James Governor's Monkchips

The new Patreon economy

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10 years ago I used the phrase New Patronage Economy to describe how open source and cloud were changing the relationship between people, the work they do, and how that work is valued and paid for. At the time I was hopeful that open source would somewhat change the contract to favour the creators of the work.

“Big companies need to find ways to sponsor the grassroots; supporting open source, for example, is a great way to do it.”

“In this view of the world, open source, Creative Commons and Open Data, are even more important, because it may be that the only way the talent is willing to hand over its intellectual property is in the form of shared community assets. If code is open source I can work on it regardless of who I work for at any given time. Otherwise if I leave I have to leave my baby behind. The talent potentially has a lot more control. In the music world this might translate into a refusal to allow record companies to DRM-hobble works. And if companies want to buy the talent’s IP outright they may find that rates start to go up considerably.”

The sponsorship model has ticked along in the background, but as open source has exploded, further questions have emerged about how to sustain and maintain the maintainers. The Long Tail of open source projects is very poorly supported from a financial perspective.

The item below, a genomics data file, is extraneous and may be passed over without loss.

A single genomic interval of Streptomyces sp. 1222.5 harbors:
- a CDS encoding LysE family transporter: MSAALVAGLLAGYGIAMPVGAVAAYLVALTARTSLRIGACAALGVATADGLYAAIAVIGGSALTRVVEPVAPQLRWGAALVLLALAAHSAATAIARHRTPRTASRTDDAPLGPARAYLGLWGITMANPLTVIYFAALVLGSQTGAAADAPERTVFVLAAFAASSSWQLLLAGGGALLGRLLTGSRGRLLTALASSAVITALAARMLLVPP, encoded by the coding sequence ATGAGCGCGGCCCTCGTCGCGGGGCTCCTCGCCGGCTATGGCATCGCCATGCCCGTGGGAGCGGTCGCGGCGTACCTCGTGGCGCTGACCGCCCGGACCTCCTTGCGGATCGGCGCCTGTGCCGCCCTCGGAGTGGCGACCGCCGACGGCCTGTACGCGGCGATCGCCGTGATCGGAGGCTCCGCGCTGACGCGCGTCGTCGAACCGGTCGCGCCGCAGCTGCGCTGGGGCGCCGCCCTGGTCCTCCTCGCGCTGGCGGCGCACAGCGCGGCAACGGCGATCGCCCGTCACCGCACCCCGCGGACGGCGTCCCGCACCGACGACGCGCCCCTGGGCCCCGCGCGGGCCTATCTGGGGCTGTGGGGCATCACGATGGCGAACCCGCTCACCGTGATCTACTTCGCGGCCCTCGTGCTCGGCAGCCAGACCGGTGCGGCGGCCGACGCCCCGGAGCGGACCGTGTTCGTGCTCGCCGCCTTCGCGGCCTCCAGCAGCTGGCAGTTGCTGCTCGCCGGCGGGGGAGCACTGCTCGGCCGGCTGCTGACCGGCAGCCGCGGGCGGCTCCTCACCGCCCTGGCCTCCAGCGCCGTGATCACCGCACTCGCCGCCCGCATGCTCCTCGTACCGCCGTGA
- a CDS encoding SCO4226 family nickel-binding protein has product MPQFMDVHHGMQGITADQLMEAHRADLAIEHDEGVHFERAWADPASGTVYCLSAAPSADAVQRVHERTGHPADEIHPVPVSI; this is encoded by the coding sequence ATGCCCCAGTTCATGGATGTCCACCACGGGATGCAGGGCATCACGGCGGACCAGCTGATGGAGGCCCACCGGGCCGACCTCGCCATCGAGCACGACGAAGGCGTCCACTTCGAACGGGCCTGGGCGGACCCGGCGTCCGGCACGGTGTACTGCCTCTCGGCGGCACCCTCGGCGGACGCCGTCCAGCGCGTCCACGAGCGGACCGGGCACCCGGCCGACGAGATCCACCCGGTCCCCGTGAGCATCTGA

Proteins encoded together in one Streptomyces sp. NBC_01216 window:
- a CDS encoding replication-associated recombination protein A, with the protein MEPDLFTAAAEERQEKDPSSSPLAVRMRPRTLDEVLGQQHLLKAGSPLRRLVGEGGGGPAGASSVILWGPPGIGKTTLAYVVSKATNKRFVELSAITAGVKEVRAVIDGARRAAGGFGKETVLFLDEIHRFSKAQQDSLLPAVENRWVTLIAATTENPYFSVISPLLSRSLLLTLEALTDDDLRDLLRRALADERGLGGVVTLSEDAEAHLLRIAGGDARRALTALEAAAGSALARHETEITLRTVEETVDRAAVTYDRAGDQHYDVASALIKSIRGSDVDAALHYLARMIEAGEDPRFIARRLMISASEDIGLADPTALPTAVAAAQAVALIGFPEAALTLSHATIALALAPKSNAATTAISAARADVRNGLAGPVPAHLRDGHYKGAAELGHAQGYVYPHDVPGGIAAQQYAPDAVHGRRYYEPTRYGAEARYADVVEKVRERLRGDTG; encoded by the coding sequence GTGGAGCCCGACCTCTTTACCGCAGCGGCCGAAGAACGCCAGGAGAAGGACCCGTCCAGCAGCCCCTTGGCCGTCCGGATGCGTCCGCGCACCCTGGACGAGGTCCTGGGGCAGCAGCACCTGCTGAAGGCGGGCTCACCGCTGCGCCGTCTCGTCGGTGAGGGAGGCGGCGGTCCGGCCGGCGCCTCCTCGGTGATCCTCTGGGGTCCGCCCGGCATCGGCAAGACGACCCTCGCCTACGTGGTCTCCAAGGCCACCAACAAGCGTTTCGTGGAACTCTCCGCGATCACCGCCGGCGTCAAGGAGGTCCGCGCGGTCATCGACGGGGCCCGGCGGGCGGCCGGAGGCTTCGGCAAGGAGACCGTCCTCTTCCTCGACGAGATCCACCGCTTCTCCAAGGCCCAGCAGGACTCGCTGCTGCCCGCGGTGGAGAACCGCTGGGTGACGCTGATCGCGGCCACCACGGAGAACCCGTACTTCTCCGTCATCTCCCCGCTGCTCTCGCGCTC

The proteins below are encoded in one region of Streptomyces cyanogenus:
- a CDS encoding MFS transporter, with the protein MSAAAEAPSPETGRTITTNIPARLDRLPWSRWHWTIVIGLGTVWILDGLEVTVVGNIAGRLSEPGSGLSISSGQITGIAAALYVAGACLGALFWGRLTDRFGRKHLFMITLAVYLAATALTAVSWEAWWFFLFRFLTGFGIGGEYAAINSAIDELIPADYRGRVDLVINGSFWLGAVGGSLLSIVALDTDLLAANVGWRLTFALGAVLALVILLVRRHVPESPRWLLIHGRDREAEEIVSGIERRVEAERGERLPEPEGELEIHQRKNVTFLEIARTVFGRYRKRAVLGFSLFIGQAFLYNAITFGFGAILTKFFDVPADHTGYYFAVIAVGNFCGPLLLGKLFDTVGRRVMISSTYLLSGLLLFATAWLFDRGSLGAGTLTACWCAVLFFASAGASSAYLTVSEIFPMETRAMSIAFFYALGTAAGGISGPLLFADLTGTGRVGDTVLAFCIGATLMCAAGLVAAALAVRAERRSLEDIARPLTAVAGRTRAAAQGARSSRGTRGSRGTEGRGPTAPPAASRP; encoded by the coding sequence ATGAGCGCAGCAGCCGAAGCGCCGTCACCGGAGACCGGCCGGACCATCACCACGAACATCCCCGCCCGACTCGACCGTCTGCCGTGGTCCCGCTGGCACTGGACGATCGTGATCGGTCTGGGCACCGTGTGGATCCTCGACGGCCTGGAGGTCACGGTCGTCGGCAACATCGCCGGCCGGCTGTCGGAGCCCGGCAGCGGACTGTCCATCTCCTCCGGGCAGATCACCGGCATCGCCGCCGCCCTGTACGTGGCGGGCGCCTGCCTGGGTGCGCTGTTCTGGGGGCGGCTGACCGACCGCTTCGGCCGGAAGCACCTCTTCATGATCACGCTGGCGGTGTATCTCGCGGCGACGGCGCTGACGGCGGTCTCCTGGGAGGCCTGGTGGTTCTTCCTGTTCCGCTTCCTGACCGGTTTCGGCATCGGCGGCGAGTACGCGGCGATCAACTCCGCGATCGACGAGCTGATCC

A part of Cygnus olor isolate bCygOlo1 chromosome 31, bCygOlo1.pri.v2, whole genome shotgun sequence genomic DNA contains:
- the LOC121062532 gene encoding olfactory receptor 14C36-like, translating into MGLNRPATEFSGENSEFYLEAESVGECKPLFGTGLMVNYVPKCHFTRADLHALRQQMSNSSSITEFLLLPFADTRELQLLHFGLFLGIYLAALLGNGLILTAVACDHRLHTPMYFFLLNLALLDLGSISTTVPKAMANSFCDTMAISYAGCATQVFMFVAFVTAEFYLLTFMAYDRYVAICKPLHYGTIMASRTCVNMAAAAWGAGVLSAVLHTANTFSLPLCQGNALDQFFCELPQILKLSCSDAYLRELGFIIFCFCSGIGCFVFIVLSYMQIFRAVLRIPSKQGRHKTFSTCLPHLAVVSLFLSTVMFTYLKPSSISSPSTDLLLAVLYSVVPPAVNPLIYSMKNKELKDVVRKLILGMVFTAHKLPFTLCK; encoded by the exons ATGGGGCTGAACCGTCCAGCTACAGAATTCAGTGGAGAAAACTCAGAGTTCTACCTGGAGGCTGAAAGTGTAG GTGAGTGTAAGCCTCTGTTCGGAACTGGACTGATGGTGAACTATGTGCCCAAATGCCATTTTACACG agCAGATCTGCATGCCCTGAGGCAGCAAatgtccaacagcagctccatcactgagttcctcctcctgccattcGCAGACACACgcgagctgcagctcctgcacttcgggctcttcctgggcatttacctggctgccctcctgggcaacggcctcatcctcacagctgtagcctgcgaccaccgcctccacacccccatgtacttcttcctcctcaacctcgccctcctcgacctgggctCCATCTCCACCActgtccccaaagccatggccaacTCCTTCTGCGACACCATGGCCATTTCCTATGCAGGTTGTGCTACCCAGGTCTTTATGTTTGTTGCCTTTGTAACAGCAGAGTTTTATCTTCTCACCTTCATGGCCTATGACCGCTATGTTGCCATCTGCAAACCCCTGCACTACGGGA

Nadia Egbhal brought this tension to the fore with a great report, sponsored by The Ford Foundation, Roads and Bridges: The Unseen Labor Behind Our Digital Infrastructure.

“Our modern society runs on software. But the tools we use to build software are buckling under increased demand.

Nearly all software today relies on free, public code, written and maintained by communities of developers and other talent. This code can be used by anyone—from companies to individuals—to write their own software. Shared, public code makes up the digital infrastructure of our society today.

Everybody relies on shared code to write software, including Fortune 500 companies, government, major software companies and startups. In a world driven by technology, we are putting increased demand on those who maintain our digital infrastructure. Yet because these communities are not highly visible, the rest of the world has been slow to notice.

Just like physical infrastructure, digital infrastructure needs regular upkeep and maintenance. But financial support for digital infrastructure is much harder to come by.”

So how to support this infrastructure? Patreon is a membership platform designed to enable artists and creators to establish a sustainable income, a better packaged version of the digital tip jar. “Bringing patronage back to the arts“. In an age where the media is under severe pressure, independent voices have turned to Patreon to supplement their income and allow them to act as fourth estate.